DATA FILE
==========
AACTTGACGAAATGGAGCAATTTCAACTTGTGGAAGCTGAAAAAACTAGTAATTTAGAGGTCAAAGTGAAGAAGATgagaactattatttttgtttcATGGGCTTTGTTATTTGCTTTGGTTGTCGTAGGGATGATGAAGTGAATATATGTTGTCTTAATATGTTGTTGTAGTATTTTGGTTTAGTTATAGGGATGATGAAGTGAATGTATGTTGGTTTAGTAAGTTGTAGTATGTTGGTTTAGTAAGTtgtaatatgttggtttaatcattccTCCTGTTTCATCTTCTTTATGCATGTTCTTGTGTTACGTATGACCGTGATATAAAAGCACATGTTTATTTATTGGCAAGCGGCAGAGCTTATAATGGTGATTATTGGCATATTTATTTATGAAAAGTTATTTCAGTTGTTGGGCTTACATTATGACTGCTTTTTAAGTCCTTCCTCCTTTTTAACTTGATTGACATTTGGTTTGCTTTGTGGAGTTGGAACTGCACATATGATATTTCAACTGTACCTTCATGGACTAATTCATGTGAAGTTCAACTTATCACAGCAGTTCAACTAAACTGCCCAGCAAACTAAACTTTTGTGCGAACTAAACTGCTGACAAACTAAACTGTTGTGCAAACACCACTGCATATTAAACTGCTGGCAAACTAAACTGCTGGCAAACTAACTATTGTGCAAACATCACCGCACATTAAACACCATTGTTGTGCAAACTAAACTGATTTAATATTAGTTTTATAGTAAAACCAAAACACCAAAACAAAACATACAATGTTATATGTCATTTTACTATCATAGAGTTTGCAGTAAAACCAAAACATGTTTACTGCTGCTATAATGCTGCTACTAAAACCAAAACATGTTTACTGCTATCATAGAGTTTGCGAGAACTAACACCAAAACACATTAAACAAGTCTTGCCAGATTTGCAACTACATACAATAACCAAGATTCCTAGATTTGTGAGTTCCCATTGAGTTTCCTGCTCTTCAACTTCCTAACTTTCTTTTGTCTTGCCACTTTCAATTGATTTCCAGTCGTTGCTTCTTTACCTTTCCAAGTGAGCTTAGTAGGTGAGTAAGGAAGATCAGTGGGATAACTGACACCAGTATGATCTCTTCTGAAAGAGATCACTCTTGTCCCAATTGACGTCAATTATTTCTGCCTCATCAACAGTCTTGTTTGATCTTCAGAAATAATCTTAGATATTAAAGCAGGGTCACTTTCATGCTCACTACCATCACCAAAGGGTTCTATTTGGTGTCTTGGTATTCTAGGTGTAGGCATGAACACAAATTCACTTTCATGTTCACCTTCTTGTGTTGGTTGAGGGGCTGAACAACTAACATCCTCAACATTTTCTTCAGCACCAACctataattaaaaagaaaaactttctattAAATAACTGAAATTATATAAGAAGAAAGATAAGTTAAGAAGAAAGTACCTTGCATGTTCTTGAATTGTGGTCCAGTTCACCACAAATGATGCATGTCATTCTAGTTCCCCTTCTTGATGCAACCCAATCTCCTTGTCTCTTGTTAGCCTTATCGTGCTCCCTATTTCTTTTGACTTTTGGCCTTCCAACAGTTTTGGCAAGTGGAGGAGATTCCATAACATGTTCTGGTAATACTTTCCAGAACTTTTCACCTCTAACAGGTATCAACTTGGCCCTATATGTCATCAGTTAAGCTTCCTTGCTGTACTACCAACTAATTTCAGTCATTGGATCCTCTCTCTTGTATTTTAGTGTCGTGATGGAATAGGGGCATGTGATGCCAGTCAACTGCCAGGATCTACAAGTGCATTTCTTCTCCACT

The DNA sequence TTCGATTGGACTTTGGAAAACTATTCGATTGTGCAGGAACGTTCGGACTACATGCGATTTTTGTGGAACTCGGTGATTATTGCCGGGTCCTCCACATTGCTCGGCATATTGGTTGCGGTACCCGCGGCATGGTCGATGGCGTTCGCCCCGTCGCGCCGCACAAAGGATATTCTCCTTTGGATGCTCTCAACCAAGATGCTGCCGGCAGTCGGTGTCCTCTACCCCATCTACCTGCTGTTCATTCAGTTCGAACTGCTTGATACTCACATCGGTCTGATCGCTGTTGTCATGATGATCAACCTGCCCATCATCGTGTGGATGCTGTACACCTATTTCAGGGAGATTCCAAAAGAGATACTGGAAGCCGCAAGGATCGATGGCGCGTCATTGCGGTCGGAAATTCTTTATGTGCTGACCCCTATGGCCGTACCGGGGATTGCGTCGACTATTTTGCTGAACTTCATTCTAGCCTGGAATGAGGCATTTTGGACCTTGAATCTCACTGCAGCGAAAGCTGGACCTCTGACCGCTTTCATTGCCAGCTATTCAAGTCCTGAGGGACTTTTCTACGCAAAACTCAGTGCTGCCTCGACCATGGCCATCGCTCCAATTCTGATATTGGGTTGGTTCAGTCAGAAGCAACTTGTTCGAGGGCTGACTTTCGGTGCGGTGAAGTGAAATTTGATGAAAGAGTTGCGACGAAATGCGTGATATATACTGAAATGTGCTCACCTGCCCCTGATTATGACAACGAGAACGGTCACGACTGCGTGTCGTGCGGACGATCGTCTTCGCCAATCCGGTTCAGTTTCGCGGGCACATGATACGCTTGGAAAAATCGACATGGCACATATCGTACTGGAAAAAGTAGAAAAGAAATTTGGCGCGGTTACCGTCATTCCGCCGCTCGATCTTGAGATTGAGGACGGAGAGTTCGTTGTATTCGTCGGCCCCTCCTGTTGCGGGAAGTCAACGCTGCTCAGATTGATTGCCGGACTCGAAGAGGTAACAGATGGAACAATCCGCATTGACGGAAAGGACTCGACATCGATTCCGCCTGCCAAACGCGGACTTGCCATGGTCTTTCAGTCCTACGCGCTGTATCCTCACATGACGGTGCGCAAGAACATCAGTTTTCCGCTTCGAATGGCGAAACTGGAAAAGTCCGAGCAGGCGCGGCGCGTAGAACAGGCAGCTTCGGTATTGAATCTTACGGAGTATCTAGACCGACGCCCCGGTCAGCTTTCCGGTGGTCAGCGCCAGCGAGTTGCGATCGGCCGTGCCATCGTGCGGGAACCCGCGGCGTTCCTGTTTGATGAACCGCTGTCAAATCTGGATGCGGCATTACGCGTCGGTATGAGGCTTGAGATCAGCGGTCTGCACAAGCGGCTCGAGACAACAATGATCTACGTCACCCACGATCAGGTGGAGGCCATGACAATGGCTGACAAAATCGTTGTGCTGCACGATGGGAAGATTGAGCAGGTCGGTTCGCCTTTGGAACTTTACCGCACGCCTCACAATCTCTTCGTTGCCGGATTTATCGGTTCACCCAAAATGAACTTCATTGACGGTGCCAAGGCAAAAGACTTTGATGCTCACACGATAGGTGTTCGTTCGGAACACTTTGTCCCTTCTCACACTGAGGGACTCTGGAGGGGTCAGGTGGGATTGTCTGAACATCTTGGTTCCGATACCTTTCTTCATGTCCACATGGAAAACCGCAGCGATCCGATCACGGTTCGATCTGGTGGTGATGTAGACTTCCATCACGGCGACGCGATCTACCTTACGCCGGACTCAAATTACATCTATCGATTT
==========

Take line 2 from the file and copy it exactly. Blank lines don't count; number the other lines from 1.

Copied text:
The DNA sequence TTCGATTGGACTTTGGAAAACTATTCGATTGTGCAGGAACGTTCGGACTACATGCGATTTTTGTGGAACTCGGTGATTATTGCCGGGTCCTCCACATTGCTCGGCATATTGGTTGCGGTACCCGCGGCATGGTCGATGGCGTTCGCCCCGTCGCGCCGCACAAAGGATATTCTCCTTTGGATGCTCTCAACCAAGATGCTGCCGGCAGTCGGTGTCCTCTACCCCATCTACCTGCTGTTCATTCAGTTCGAACTGCTTGATACTCACATCGGTCTGATCGCTGTTGTCATGATGATCAACCTGCCCATCATCGTGTGGATGCTGTACACCTATTTCAGGGAGATTCCAAAAGAGATACTGGAAGCCGCAAGGATCGATGGCGCGTCATTGCGGTCGGAAATTCTTTATGTGCTGACCCCTATGGCCGTACCGGGGATTGCGTCGACTATTTTGCTGAACTTCATTCTAGCCTGGAATGAGGCATTTTGGACCTTGAATCTCACTGCAGCGAAAGCTGGACCTCTGACCGCTTTCATTGCCAGCTATTCAAGTCCTGAGGGACTTTTCTACGCAAAACTCAGTGCTGCCTCGACCATGGCCATCGCTCCAATTCTGATATTGGGTTGGTTCAGTCAGAAGCAACTTGTTCGAGGGCTGACTTTCGGTGCGGTGAAGTGAAATTTGATGAAAGAGTTGCGACGAAATGCGTGATATATACTGAAATGTGCTCACCTGCCCCTGATTATGACAACGAGAACGGTCACGACTGCGTGTCGTGCGGACGATCGTCTTCGCCAATCCGGTTCAGTTTCGCGGGCACATGATACGCTTGGAAAAATCGACATGGCACATATCGTACTGGAAAAAGTAGAAAAGAAATTTGGCGCGGTTACCGTCATTCCGCCGCTCGATCTTGAGATTGAGGACGGAGAGTTCGTTGTATTCGTCGGCCCCTCCTGTTGCGGGAAGTCAACGCTGCTCAGATTGATTGCCGGACTCGAAGAGGTAACAGATGGAACAATCCGCATTGACGGAAAGGACTCGACATCGATTCCGCCTGCCAAACGCGGACTTGCCATGGTCTTTCAGTCCTACGCGCTGTATCCTCACATGACGGTGCGCAAGAACATCAGTTTTCCGCTTCGAATGGCGAAACTGGAAAAGTCCGAGCAGGCGCGGCGCGTAGAACAGGCAGCTTCGGTATTGAATCTTACGGAGTATCTAGACCGACGCCCCGGTCAGCTTTCCGGTGGTCAGCGCCAGCGAGTTGCGATCGGCCGTGCCATCGTGCGGGAACCCGCGGCGTTCCTGTTTGATGAACCGCTGTCAAATCTGGATGCGGCATTACGCGTCGGTATGAGGCTTGAGATCAGCGGTCTGCACAAGCGGCTCGAGACAACAATGATCTACGTCACCCACGATCAGGTGGAGGCCATGACAATGGCTGACAAAATCGTTGTGCTGCACGATGGGAAGATTGAGCAGGTCGGTTCGCCTTTGGAACTTTACCGCACGCCTCACAATCTCTTCGTTGCCGGATTTATCGGTTCACCCAAAATGAACTTCATTGACGGTGCCAAGGCAAAAGACTTTGATGCTCACACGATAGGTGTTCGTTCGGAACACTTTGTCCCTTCTCACACTGAGGGACTCTGGAGGGGTCAGGTGGGATTGTCTGAACATCTTGGTTCCGATACCTTTCTTCATGTCCACATGGAAAACCGCAGCGATCCGATCACGGTTCGATCTGGTGGTGATGTAGACTTCCATCACGGCGACGCGATCTACCTTACGCCGGACTCAAATTACATCTATCGATTT